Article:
In our Productivity trace, we measured an average speed of 63MB/s, which came in towards the bottom of the pack of mSATA SSDs.

Our third real-life test covers disk activity in a gaming environment. Unlike the HTPC or Productivity trace, this one relies heavily on the read performance of a drive. To give a simple breakdown of read/write percentages, the HTPC test is 64% write, 36% read, the Productivity test is 59% write and 41% read, while the gaming trace is 6% write and 94% read. The test consists of a Windows 7 Ultimate 64-bit system pre-configured with Steam, with Grand Theft Auto 4, Left 4 Dead 2, and Mass Effect 2 already downloaded and installed. The trace captures the heavy read activity of each game loading from the start, as well as textures as the game progresses. In this trace we recorded 426MB being written to the drive and 7,235MB being read.

In our read-intensive Gaming trace, the Micron RealSSD C400 mSATA was able to stretch its legs (and SATA 6Gb/s interface) with an average speed of 411MB/s.

Power Consumption

When looking at any modern SSD, power consumption is a huge deciding factor for many mobile shoppers, since the drive itself can make up a large portion of the total power used in a given notebook. In our power consumption tests we look at how much a given drive draws during read and write activities, as well as startup requirements and idle.

Micron lists an average active power consumption of less than 0.2 watts and an idle power value of 0.085 watts for the RealSSD C400 mSATA. In our lab we measured an average idle usage of 1.43 watts, with write activity using 4.41 watts, sequential read using 3.43 watts, random read needing 1.74 watts, and startup consuming 2.26 watts.

Conclusion

The Micron RealSSD C400 mSATA SSD gives OEMs a quality name with longstanding heritage in the NAND storage business a solid option in the ultrathin computing space. With the expected explosion of the Ultrabook space, the smaller C400 mSATAs offers a caching option, while the higher capacity models are ready to perform as the primary storage option in ultrathin notebooks or tablets.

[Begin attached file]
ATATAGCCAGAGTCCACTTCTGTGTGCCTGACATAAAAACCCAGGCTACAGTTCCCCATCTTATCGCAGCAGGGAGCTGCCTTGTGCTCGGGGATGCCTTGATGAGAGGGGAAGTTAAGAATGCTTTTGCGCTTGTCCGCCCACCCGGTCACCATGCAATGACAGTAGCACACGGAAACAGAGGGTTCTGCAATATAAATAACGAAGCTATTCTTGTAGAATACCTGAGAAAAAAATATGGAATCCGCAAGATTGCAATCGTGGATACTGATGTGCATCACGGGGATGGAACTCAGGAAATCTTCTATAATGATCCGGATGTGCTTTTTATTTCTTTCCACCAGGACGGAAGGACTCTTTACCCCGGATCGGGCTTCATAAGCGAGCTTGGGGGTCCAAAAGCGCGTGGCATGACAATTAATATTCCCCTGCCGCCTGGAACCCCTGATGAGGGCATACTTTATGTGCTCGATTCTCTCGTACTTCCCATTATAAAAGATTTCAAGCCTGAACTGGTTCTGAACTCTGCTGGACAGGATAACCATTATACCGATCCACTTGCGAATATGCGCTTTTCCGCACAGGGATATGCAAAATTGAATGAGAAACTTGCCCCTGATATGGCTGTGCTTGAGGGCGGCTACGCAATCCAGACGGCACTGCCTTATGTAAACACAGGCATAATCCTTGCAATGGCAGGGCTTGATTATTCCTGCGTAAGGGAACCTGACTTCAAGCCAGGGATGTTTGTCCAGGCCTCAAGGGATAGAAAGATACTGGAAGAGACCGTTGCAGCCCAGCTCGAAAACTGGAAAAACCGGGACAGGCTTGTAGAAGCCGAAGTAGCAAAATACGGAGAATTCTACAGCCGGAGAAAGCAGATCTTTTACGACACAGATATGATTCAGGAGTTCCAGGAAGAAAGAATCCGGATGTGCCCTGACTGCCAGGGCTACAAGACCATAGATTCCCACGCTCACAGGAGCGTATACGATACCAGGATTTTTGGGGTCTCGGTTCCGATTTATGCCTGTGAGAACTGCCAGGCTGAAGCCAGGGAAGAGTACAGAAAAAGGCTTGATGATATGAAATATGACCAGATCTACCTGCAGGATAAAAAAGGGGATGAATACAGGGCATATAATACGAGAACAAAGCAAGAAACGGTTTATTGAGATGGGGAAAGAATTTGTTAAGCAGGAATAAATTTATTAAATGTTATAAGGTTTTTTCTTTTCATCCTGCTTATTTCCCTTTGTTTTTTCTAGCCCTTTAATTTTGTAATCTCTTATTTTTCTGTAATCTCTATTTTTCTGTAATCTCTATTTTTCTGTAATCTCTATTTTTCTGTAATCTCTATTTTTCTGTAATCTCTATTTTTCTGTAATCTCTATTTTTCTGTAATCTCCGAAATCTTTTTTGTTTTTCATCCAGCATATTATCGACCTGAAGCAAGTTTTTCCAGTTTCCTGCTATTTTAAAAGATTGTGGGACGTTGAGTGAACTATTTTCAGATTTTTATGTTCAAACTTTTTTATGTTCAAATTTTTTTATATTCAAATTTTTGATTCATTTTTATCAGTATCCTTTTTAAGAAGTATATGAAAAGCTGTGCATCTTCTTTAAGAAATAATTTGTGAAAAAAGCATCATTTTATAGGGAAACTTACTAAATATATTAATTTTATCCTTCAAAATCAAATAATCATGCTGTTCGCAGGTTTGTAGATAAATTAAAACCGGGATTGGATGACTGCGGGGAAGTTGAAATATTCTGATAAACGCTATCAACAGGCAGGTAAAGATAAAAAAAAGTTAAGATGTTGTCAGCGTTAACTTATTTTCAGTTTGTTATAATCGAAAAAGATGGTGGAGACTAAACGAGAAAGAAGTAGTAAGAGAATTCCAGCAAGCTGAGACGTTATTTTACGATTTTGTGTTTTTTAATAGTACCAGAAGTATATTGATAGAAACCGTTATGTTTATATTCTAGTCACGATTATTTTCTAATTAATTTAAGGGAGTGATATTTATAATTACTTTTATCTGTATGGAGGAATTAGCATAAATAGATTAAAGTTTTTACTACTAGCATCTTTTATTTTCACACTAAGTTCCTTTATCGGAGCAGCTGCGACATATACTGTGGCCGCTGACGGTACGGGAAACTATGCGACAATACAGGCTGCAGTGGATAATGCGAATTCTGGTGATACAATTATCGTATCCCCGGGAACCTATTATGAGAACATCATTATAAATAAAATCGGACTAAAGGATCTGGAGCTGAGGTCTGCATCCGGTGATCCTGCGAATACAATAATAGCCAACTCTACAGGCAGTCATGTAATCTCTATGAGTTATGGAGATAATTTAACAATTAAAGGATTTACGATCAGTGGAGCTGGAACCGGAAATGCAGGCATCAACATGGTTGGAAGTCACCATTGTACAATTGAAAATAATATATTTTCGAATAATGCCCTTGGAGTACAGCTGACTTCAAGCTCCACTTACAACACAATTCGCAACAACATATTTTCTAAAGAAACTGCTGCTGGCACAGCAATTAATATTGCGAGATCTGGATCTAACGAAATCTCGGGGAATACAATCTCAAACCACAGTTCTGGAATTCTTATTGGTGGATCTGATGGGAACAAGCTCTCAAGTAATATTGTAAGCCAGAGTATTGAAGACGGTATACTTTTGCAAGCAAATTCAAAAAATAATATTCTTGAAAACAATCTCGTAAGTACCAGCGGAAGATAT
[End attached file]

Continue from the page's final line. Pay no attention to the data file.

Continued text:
In testing we saw read speeds that benefited from its SATA 6Gb/s interface, although to take advantage of those speeds you need a system with a SATA 6Gb/s mSATA slot. Outside of peak sequential read speeds, performance wasn't as great as the full-size 2.5-inch C400/m4, with a space constrained NAND-channel design. This is a downside to many mSATA solutions though, since you can only fit so much memory on the small PCB, compared to larger SSDs that can support far more NAND pieces. In mixed workloads, we found the C400 mSATA to fall behind in areas with write activity mixed in, although that behavior is also found on the 2.5-inch C400/m4.

Overall for users looking for another option in the mSATA SSD space, the Micron RealSSD C400 gives users a higher-speed SATA 6Gb/s solution that offers very good read speeds.

Pros

  • SATA 6Gb/s ready
  • Strong performance in our gaming trace
  • Wide capacity offerings to fit budget or task
  • Group-leading read performance

Cons

  • Falls behind in mixed workloads
  • Slower performance in our HTPC and Productivity traces

Bottom Line

The Micron RealSSD C400 mSATA SSD gives OEMs many options for ultrathin computers, tablets and even standard notebooks with models ranging from 32GB to 256GB. Micron has hit the mark with the RealSSD C400 mSATA, selling a model for most use-cases, be it caching solutions or fast primary storage on a SATA 6Gb/s capable Ultrabook.